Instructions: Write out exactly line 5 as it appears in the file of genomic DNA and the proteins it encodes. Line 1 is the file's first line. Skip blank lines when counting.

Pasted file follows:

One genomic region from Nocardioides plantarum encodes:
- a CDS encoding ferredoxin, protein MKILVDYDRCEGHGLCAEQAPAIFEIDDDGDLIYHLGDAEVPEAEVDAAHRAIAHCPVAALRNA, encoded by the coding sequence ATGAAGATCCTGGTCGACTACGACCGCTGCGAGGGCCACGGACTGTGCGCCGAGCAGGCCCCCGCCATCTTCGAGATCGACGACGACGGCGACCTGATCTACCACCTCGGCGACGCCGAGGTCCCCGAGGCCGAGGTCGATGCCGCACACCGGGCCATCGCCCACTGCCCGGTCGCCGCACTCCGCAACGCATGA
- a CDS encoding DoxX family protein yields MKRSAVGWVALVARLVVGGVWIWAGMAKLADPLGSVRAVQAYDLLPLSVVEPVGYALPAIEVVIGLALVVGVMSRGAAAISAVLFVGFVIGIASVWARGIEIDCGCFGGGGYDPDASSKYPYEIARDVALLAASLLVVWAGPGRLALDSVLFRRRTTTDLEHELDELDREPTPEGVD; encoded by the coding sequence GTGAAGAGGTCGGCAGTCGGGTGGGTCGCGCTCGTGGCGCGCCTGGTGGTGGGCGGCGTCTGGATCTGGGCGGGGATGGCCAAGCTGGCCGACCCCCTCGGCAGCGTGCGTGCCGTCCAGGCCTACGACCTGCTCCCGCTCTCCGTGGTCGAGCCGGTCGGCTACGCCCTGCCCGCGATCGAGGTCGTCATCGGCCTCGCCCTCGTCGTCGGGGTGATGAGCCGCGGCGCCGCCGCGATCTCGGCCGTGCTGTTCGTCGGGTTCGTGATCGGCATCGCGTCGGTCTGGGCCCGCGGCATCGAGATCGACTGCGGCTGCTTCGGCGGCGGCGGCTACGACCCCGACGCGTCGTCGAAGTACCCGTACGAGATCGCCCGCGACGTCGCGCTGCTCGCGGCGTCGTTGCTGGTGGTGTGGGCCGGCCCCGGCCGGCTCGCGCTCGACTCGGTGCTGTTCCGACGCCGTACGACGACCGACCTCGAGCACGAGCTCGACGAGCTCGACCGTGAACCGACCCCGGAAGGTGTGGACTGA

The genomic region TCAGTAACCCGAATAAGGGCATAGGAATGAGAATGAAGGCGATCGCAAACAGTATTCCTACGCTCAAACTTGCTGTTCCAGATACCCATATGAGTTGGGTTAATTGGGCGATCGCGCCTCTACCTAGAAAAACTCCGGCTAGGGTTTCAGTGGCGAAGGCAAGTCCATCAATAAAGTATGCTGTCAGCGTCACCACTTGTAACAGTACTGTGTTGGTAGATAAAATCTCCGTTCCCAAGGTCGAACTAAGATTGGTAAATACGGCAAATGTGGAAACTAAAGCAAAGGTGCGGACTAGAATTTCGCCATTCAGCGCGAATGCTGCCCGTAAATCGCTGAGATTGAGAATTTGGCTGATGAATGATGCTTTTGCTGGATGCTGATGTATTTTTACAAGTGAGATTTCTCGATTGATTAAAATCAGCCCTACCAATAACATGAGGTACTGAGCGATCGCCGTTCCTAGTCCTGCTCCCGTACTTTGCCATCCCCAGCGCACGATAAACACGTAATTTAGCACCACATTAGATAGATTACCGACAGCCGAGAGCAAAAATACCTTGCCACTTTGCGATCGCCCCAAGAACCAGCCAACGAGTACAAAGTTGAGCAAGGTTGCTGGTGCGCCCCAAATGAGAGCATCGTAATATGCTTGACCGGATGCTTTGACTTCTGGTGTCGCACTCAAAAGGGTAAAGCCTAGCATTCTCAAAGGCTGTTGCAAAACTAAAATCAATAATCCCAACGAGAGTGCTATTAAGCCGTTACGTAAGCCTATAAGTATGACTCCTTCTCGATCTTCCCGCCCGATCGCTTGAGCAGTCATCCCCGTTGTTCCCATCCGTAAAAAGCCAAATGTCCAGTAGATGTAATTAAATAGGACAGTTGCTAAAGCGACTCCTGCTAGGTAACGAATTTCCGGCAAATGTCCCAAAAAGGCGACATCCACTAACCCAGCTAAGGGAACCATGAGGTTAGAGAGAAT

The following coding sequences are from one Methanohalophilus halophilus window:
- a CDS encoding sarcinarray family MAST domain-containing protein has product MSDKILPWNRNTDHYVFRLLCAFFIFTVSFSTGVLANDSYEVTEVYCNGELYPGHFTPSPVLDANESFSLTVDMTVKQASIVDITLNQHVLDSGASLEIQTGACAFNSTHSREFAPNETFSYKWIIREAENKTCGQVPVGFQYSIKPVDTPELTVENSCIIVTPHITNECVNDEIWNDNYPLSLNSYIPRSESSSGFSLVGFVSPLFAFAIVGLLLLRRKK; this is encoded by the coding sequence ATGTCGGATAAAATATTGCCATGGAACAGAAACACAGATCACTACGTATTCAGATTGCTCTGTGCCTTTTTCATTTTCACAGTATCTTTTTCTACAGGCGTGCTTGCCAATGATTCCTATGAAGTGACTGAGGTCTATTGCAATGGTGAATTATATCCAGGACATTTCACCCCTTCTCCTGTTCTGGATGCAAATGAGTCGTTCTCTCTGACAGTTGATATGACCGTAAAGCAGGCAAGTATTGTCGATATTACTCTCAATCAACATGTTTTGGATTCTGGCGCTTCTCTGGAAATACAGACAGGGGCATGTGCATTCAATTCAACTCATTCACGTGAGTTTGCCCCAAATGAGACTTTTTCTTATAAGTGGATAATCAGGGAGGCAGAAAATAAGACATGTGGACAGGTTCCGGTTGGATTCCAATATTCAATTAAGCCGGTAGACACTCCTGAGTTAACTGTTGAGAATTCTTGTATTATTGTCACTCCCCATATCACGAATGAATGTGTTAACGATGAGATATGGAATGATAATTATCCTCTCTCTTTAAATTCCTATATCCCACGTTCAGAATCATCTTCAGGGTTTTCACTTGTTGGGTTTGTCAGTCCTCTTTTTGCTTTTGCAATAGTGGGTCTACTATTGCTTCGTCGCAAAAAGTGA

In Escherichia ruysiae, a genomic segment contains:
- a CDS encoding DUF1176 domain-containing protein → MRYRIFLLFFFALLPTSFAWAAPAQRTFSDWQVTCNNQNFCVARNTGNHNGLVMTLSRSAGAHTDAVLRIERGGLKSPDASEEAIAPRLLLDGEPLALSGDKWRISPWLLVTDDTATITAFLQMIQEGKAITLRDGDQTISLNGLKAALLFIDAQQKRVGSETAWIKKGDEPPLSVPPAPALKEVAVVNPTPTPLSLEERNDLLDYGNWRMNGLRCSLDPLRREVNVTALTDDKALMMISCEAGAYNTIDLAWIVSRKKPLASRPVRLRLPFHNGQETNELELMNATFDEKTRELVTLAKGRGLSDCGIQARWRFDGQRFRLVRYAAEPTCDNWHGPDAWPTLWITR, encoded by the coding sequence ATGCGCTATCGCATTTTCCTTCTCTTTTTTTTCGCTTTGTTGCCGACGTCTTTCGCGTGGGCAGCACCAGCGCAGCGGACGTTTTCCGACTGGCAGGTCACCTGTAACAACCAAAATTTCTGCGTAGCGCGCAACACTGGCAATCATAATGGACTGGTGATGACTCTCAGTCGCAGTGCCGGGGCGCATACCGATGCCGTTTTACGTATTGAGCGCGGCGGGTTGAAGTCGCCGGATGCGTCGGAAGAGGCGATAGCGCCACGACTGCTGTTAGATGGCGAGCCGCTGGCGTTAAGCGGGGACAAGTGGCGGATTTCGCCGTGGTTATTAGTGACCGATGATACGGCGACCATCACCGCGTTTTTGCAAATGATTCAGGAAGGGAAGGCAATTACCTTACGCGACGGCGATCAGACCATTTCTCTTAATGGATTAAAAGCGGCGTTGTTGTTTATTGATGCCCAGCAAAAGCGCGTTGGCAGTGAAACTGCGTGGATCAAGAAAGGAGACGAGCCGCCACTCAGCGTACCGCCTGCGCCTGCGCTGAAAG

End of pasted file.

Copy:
The following coding sequences are from one Methanohalophilus halophilus window: